The trip was ten hours in the airplane, so when they arrived at the Atlanta, Georgia airport for a two hour lay over, the family decided to let the rambunctious boys run around the terminal to work out some of their energy. Of course, they never let their new sons out of their sight. After a short while, Dave noticed one of the boys, watching a man drinking at a water fountain. Even though the child could not speak English, he seemed to be making hand motions and using body language to communicate. To Dave’s horror, the man reached in his pocket and handed his new son a dollar bill. Even though the boy did not know English, he had learned how to beg by using his eyes, hands and facial expressions.
The little boy had no idea the riches that came with his adoption. His every need would be met by his new daddy. And even though he was now part of a family with great wealth, he continued to beg for what was freely his.
Oh dear sister, do you see yourself in the little boy’s eyes. Are you begging for handouts when your daddy owns the “cattle on a thousand hills?” Are you scavenging for crumbs when your heavenly father has provided “everything you need for life and godliness through our knowledge of him who called us by his own glory and goodness” (2 Peter 1:3)?
“How great is the love the Father has lavished on us, that we should be called children of God!” (I John 3:1). To lavish is to give freely, profusely, extravagantly, and abundantly. He doesn’t give us everything we want when we want it. No father wants spoiled children. Rather He gives us everything we need to produce well-behaved children who bear His name well.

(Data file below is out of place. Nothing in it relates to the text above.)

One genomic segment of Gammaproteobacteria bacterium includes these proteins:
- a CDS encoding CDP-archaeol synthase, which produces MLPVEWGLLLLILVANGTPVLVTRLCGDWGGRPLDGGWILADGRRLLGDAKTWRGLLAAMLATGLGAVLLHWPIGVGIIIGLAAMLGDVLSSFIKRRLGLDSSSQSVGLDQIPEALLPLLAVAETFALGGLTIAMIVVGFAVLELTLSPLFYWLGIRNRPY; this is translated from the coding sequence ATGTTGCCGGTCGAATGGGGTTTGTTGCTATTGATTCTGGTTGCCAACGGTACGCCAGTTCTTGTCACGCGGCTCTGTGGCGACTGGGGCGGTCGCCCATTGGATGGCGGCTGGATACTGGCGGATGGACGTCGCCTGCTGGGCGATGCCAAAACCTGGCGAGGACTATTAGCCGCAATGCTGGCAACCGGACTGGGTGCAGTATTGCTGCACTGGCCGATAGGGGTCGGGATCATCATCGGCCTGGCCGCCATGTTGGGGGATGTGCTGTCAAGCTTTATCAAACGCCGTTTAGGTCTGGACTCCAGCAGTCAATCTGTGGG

My prayer for today:
Dear Lord, I don’t want to live like a spiritual pauper any longer. I thank you that you are a father whose love never changes, that you are a father who has provided everything I need for life and godliness, and that you are a father who will always be by my side. In Jesus’ name, Amen.
Think about your prayer life. Do you pray like a woman whose daddy is the King, or do you pray like a pauper begging for crumbs? What adjustments do you need to make, if any.
Write down all the changes that have occurred in your life over the past year. Now write down all the ways that God has remained the same through the changes.
Memorize 1 John 3:1
Go back and read Psalm 136. Use it as a model for prayer, using your own life experiences.
What is the difference between a slave (or servant) and a child? Do you act more like a servant or a child of God?
Do you have the confidence of a servant or a child of God?
For I a convinced that neither death nor life, neither angels nor demons, neither the present nor the future nor any powers, neither height nor depth, nor anything else in all creation, will be able to separate us from the love of God that is in Christ Jesus our Lord” (Romans 8:38 NIV).
His divine power has given us everything you need for life and godliness through our knowledge of him who called us by his own glory and goodness” (2 Peter 1:3 NIV).
How great is the love the Father has lavished on us, that we should be called children of God!” (I John 3:1 NIV).
Give thanks to the LORD, for he is good. His love endures forever (Psalm 136:1 NIV)
The LORD is my shepherd, I shall not be in want (I do not need anything) (Psalm 23:1 NIV).
Dreams of a Woman – God’s Plan for Fulfilling Your Dreams by Sharon Jaynes
 W. E. Vine, Merrill F. Unger, William White, Jr., Vine’s Complete Expository Dictionary of Old and New Testament Words (Nashville: Thomas Nelson Publishers, 1985) p143.
Originally published Monday, 12 April 2004.